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I agree with JFrancho on this as far as being willing to pay a little more for a rod with a replacement policy. However, if the rod is supposedly costing more up front and you still need to pay $75 for the replacement, it makes me wonder how much of a savings there would really be on the MSRP if the policy wasn't included in the initial price, as it seems like most of the cost of the replacement would be included in the $75 (I'm talking manufacturing cost here, not retail price. I realize that even if they're giving out replacements at cost, they're not making money on the replacement). Also, I want to know what the heck he or the previous owner did to that Avid for it to have a cracked reel seat, no tip top and several broken guides. Did your wife get mad and try to recreate the ugly stick garbage disposal commercial? :eyebrows: I'm surprised a rod in that condition didn't have any blank damage that caused breakage.

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  • Super User

Stupid question time, ghoti.... Why do you own St. Croix rods, if this is a policy you don't agree with?

Stupid answer time, John.

I like them. I like them a lot. I have several Avid and LTB rods, and will no doubt buy more before I'm through.

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  • Global Moderator
Also, I want to know what the heck he or the previous owner did to that Avid for it to have a cracked reel seat, no tip top and several broken guides.

It's an AC62MXF that I use for topwaters, jerkbaits, and short spinnerbait work. I don't know why the reel seat failed. The tip top smashed out, and broken guide inserts....well, that's all me. I had no problem paying $75 for the repairs. I gotta say, they did a great job.

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Stupid answer time, John. I like them. I like them a lot. I have several Avid and LTB rods, and will no doubt buy more before I'm through.

Me too, lol.

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I think that rod companies realize that there are going to be people that prefer both. A high quality rod, and a rod with a warranty. We have some guys that like that warranty, or insurance, and thats a big selling point. Also, we have some guys that don't care about the warranty, but buy a product because its a good product. Sounds like the company can sell more rods and their asking price by offering both options to fit all anglers needs. I can't see how they would ever want to change that.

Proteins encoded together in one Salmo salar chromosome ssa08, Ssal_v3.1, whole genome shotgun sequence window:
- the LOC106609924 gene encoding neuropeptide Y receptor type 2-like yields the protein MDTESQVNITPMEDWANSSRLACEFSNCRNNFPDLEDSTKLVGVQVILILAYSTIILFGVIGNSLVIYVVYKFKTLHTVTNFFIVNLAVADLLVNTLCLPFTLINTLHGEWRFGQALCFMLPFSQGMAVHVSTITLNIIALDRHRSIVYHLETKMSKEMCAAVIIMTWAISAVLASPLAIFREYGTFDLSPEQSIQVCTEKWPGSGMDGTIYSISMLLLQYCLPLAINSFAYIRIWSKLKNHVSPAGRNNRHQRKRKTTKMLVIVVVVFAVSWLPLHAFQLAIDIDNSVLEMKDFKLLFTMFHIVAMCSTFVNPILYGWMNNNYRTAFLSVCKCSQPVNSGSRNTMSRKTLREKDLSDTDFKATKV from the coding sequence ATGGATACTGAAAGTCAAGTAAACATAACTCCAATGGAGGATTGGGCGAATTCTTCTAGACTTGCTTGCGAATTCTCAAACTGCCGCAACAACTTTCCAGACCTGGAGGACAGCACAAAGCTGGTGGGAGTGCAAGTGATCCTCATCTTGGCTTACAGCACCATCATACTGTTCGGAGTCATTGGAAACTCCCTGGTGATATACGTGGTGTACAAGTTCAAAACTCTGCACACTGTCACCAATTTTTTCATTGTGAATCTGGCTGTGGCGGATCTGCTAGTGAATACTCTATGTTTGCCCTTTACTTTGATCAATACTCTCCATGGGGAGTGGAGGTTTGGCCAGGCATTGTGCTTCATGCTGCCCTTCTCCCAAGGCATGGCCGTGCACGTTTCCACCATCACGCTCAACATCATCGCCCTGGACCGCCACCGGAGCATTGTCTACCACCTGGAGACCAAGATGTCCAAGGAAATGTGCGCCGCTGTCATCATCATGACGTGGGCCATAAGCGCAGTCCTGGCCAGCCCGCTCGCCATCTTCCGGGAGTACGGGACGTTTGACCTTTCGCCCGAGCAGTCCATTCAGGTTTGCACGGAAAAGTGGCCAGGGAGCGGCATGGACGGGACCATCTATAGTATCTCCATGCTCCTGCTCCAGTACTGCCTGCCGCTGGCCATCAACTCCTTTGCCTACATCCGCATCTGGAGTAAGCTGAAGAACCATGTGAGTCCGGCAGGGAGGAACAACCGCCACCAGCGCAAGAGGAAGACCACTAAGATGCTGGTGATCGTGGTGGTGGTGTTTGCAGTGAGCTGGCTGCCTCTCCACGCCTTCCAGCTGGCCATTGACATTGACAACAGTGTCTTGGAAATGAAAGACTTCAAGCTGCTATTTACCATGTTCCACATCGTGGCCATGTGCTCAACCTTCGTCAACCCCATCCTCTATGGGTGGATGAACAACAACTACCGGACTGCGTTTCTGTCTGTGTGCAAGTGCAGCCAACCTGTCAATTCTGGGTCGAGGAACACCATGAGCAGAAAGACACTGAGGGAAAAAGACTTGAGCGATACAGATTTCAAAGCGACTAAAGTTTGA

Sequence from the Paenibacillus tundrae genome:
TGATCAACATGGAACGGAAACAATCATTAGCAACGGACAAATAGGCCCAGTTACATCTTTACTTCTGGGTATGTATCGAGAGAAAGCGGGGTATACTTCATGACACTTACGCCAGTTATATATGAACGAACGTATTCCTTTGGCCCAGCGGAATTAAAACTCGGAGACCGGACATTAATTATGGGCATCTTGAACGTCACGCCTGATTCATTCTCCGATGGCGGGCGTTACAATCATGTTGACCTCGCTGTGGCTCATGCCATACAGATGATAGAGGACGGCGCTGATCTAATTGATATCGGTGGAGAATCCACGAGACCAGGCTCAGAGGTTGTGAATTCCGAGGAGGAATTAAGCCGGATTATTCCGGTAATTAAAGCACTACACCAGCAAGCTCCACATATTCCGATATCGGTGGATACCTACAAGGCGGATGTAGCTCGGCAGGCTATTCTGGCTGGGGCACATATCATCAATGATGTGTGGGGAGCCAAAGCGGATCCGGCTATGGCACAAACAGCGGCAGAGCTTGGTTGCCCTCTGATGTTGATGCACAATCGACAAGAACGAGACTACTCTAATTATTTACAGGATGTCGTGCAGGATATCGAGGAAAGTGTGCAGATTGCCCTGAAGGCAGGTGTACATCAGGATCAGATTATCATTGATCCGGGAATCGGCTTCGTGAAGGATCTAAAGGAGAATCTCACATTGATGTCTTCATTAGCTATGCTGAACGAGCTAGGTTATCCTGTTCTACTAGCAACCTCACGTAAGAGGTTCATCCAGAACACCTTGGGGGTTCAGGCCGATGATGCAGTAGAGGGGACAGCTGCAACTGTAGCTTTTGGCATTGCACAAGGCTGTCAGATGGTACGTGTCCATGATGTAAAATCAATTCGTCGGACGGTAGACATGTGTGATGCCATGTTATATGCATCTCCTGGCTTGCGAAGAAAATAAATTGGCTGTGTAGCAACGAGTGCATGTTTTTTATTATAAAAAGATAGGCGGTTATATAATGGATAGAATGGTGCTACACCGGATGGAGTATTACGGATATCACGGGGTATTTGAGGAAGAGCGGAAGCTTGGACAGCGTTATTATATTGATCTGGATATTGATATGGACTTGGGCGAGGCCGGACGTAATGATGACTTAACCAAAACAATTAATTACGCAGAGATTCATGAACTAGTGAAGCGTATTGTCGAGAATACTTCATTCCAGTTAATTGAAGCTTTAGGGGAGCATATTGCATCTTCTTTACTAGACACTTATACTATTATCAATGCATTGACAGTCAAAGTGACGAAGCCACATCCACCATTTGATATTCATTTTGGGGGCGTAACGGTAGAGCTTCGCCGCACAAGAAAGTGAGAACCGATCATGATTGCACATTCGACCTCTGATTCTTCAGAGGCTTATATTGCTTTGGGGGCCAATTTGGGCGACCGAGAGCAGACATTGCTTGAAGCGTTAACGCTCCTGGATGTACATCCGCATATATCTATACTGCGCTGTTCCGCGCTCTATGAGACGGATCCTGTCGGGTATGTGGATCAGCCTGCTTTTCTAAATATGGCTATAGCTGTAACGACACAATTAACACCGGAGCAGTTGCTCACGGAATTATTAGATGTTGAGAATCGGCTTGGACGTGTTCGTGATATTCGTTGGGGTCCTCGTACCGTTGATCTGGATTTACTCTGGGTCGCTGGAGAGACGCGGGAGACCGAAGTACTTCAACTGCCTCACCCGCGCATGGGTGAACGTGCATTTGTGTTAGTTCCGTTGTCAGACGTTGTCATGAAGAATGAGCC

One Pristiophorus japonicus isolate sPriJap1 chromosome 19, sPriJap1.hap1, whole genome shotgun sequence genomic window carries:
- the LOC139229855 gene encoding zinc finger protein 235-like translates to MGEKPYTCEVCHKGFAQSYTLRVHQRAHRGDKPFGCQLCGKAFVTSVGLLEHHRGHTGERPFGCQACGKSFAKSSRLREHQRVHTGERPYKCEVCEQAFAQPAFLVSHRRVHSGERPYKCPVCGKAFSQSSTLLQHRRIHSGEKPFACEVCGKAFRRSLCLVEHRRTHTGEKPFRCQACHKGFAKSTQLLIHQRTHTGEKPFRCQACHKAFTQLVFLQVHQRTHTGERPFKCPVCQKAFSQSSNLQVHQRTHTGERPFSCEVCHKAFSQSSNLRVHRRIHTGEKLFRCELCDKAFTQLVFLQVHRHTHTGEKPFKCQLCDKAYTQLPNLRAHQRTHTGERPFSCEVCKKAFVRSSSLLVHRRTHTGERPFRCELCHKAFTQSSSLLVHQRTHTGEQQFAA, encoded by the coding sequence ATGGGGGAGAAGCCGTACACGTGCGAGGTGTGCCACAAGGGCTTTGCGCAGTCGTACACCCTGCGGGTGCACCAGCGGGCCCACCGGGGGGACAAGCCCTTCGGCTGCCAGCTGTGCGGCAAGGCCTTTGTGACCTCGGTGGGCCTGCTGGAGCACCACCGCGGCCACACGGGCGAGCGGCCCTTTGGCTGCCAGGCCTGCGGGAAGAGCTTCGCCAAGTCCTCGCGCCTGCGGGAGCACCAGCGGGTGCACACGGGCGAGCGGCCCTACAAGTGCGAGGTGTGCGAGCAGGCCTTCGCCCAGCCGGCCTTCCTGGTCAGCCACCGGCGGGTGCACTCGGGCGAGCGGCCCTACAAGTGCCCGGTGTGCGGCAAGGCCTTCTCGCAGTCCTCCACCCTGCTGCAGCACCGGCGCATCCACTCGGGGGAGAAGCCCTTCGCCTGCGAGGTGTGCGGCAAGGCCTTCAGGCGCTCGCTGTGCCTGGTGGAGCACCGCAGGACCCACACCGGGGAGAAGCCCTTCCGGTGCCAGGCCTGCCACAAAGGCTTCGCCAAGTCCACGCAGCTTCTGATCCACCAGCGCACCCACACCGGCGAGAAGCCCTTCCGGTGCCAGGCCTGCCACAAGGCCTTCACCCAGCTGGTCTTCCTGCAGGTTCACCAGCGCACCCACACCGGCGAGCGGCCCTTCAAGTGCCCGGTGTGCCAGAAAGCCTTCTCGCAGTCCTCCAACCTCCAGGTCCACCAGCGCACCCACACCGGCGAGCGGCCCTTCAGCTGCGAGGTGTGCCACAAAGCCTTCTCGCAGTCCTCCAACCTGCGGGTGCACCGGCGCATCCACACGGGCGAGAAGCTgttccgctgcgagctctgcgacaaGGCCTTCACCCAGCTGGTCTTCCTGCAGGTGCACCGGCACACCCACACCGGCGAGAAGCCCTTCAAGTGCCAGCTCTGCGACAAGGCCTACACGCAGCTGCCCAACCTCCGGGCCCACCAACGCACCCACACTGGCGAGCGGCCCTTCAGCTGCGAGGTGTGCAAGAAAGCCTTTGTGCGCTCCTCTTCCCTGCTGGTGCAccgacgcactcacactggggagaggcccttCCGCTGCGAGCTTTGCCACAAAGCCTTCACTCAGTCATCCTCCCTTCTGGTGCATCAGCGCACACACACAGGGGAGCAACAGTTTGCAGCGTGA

Also, I don't know how many rods are actually marked, but every rod from Bass Pro has a mark...S8, K10, or whatever. Its not noticable as anything to most people, but they know that the rod model was a 2008, or a 2010. Bass Pro will not usually let you exchange it after one year. I think 1 yr is a fair enough time to find any defects.

*Sorry- I didn't mean every rod FROM Bass Pro. But the Bass Pro line does have this on their brand of rods, and stickers on their reels.

Edited by bigbassctchr101
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Other companies have date of manufacture codes in their serial number. Doesn't mean it didn't sit on the shelf for three years before it sold.

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I want to argue that I do not want to pay for others mistakes as well- however i do own a couple of glx's and would love to think that at least i have the option for a fix- albeit I may never need to.

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  • Super User

I haven't broke a rod in years. I broke three last week. Seriously. All my fault. Ow well. Gonna cost me $225.

OUCH! There's no denying accidents happen. I broken a few in my time, and not one of them was due to a manufacturing defect. Every one was my fault entirely.

Glad to hear you have the Mickey Mouse Plan John. LOL

Seriously, I brought this up because I see a trend. Loomishimano took a ton of flack when they modified their expiditor program. We all heard a lot of people say they'd never buy another Loomis rod. Next on the bandwagon was Kistler. They went even farther, and took even more grief about their new policy.

Lately Powell came out with a budget line of rods with no replacement policy at all. Just a short term, defect only replacement policy, and no insurance program. And they would decide what was a defect and what wasn't. Their marketing baldly stated that this was to get the price point down. This didn't cause much of a stir at all, compared to what happened when Loomis and Kistler got real. Granted, this is a budget priced line of rods, but I think we can all see where this is going.

I think we're in for a lot more. And we'd best get used to idea, because it's not going away.

I would be willing to bet that, in the very near future, only the highest end rod lines will feature an insurance policy.

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  • Global Moderator
OUCH! There's no denying accidents happen.

The worst one was sitting on my son's brand new rod. Nothing feels so stupid as thinking, oh man, I'm gonna break this.....too late.

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The worst one was sitting on my son's brand new rod. Nothing feels so stupid as thinking, oh man, I'm gonna break this.....too late.

At least you didn't get trebel hooked in the back side. Nothing is funnier to a kid than Dad wincing in pain Ex: stubbed toe, hammered thumb, T-ball in the sweets.....